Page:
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I'm looking for something that works like UnionFS in Windows 7. My usecase: having clean code working directory in a read-only directory, and compiling it in a union filesystem which would store compiled binaries logically in the same place, but physically in different directory.

Libraries do not work this way, even though they were accepted as an answer in UnionFS alike on windows, Virtually merge folders -- they only show top-level directories in one place.

The code itself is huge (2GB of data), and I'd like to avoid copying it for every build in my build server.

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5 Answers 5

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You can make a poor-man's unionfs with symbolic links: reproduce the directory structure of the source, but make links (symbolic or hard) for the files. This should be suitable for your purpose as long as the build system doesn't try to modify source files.

With GNU cp, it's as easy as cp -al or cp -as. But I don't know if there is a port of GNU tools that understands Windows links.

If you need to call the mklink command, it can be done with POSIX tools (warning, typed directly into the browser):

cd SOURCE
find -type d -exec sh -c 'cd BUILDDIR && mkdir "$@"' _ {} +
find -type f -exec sh -c 'mklink "$1" "BUILDDIR/$1"' _ {} \;

I suppose there is a native Windows way involving Powershell, but I have no idea what it looks like. It might be worth investigating if your directory tree is large and your disks are fast because forking under Windows tends to be slow, and the commands above need to fork a lot.

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  • The native way would be something like for /R %BUILDDIR% %F in (*.*) do @junction X:%pnxF %F, using the junction tool from sysinternals.
    – MSalters
    Feb 7, 2012 at 14:49
  • @MSalters Symbolic links are native to Windows now. And NTFS junctions are not the same thing. Oct 14, 2015 at 13:53
  • @NickWhaley: Indeed, junctions are essentially hard links.
    – MSalters
    Oct 14, 2015 at 14:00
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Could you use symbolic links to fake this? http://en.wikipedia.org/wiki/NTFS_symbolic_link It's not answering the exact question but I think it will solve the use case you've given.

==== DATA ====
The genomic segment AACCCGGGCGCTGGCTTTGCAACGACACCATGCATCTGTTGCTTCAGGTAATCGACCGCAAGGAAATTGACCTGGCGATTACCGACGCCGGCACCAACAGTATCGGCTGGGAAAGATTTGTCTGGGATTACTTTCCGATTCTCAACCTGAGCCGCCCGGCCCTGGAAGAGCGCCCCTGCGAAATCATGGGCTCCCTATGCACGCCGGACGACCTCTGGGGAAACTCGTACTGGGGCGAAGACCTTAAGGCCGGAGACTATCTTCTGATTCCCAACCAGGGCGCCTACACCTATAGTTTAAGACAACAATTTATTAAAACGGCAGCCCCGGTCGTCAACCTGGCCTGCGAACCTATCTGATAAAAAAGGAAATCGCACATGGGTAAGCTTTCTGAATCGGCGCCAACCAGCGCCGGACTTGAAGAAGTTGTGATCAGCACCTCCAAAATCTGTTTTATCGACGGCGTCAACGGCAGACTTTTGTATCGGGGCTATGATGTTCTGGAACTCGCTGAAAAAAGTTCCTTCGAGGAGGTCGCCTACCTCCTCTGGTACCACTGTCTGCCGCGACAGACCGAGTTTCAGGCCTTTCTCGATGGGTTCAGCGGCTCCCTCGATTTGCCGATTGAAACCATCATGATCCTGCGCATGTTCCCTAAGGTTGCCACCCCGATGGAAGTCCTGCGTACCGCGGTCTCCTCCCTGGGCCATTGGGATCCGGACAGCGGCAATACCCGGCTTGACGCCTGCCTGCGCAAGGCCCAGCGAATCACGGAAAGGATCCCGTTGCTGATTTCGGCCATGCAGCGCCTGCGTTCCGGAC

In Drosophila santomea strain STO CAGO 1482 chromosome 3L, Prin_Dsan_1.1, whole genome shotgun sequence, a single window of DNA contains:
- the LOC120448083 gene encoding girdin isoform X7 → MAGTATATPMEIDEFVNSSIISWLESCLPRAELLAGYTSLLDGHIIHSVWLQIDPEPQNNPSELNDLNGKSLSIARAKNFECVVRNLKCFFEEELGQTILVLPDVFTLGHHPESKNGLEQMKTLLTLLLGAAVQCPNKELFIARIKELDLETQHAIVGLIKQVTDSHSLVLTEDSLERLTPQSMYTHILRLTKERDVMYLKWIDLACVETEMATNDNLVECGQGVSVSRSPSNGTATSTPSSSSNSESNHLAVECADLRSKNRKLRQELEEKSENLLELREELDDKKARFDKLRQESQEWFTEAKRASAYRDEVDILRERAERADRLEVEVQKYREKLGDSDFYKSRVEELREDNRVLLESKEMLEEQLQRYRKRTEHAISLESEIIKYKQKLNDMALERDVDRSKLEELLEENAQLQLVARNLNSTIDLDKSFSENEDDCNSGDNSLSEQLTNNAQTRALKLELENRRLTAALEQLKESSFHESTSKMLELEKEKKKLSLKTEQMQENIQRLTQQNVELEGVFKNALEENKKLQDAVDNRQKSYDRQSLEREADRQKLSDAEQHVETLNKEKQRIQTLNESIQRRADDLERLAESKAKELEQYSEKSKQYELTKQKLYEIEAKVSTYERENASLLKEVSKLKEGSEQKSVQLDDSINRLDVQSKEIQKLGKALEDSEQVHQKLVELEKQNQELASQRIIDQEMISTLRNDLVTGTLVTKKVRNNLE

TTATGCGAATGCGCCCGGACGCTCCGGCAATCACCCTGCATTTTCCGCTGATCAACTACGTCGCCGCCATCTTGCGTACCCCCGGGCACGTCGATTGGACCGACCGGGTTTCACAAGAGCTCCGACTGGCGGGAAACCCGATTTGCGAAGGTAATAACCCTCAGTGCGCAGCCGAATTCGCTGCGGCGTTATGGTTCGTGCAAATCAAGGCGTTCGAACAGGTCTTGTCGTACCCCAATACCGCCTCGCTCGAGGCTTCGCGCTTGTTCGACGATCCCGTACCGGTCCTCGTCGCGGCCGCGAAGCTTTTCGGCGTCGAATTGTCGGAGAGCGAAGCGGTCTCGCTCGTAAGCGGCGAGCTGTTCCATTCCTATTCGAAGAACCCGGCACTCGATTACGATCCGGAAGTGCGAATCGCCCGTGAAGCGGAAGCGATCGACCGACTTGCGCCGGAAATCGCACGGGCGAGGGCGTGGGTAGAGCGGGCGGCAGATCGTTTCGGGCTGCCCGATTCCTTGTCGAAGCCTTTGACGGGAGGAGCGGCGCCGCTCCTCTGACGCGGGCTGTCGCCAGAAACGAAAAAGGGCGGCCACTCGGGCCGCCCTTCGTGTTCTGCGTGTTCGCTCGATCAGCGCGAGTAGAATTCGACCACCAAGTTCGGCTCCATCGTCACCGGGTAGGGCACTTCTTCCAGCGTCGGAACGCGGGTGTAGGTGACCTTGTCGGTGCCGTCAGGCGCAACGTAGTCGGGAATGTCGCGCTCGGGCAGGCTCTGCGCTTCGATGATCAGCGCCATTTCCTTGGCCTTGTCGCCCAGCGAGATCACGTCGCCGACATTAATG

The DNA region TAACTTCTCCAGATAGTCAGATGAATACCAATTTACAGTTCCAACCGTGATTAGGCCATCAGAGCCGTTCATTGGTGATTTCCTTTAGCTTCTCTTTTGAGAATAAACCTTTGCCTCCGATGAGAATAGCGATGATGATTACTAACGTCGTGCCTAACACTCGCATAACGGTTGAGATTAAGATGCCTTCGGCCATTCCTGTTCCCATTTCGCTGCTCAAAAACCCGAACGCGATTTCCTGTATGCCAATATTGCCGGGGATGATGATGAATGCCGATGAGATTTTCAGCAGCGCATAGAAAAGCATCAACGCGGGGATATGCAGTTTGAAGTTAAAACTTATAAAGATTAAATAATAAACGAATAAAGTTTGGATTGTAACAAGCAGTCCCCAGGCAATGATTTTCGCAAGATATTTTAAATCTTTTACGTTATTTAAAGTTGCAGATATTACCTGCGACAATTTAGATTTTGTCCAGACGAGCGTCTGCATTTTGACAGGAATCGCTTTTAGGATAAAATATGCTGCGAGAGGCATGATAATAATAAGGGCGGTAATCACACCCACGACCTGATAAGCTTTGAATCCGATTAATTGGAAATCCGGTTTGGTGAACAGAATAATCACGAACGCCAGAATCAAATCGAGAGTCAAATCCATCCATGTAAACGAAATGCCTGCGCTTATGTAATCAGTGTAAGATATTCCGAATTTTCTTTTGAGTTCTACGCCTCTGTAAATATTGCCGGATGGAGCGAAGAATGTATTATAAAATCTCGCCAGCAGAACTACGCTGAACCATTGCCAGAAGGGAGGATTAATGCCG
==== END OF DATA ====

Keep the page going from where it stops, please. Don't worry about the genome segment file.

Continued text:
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  • I don't see how could it... could you explain?
    – liori
    Sep 7, 2010 at 13:29
  • I don't know the way your build tree is structured but assuming it's something like src, src/bin, src/obj, then you can have bin and obj be symbolic links to wherever you want to the code to be. Just make sure your build isn't deleting those folders completely. Alternatively have src be the symbolic link to the "read only" then have the links in the read only go back. Either way you should be able to make it work. Unless i'm completely missing your scenario. Sep 7, 2010 at 15:50
  • I don't control the build procedure, and it can write everywhere.
    – liori
    Sep 7, 2010 at 15:57
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    @liori: for this use case, you could reproduce the directories and create symbolic links for every file (something like cd SOURCE; find -type d -exec sh -c 'cd BUILDDIR && mkdir "$@"' _ {} +; find -type f -exec sh -c 'mklink "$1" "BUILDDIR/$1"' _ {} \; or some Windows equivalent). Sep 7, 2010 at 19:03
  • @Gilles: you make me think copying isn't that bad solution... (besides, could you make it into an answer?)
    – liori
    Sep 7, 2010 at 20:31
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I found this, but I don't really know how well it works:

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  • Projects archived on Google Code are unmaintained. You might want to look for an updated version somewhere. Possibly a fork. Sep 10, 2019 at 2:31
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Yes there is in recent versions of Windows, but I don't know how to use it.

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It's possible nowadays but fairly complicated using rclone union mount with local directory "remotes".

rclone union allows mergerfs style overlays including policies for where the new files get created etc.

rclone mount allows you to mount any kind of rclone locally. It' based on WinFSP, which is the FUSE equivalent for Windows. Performance is not going to be amazing...

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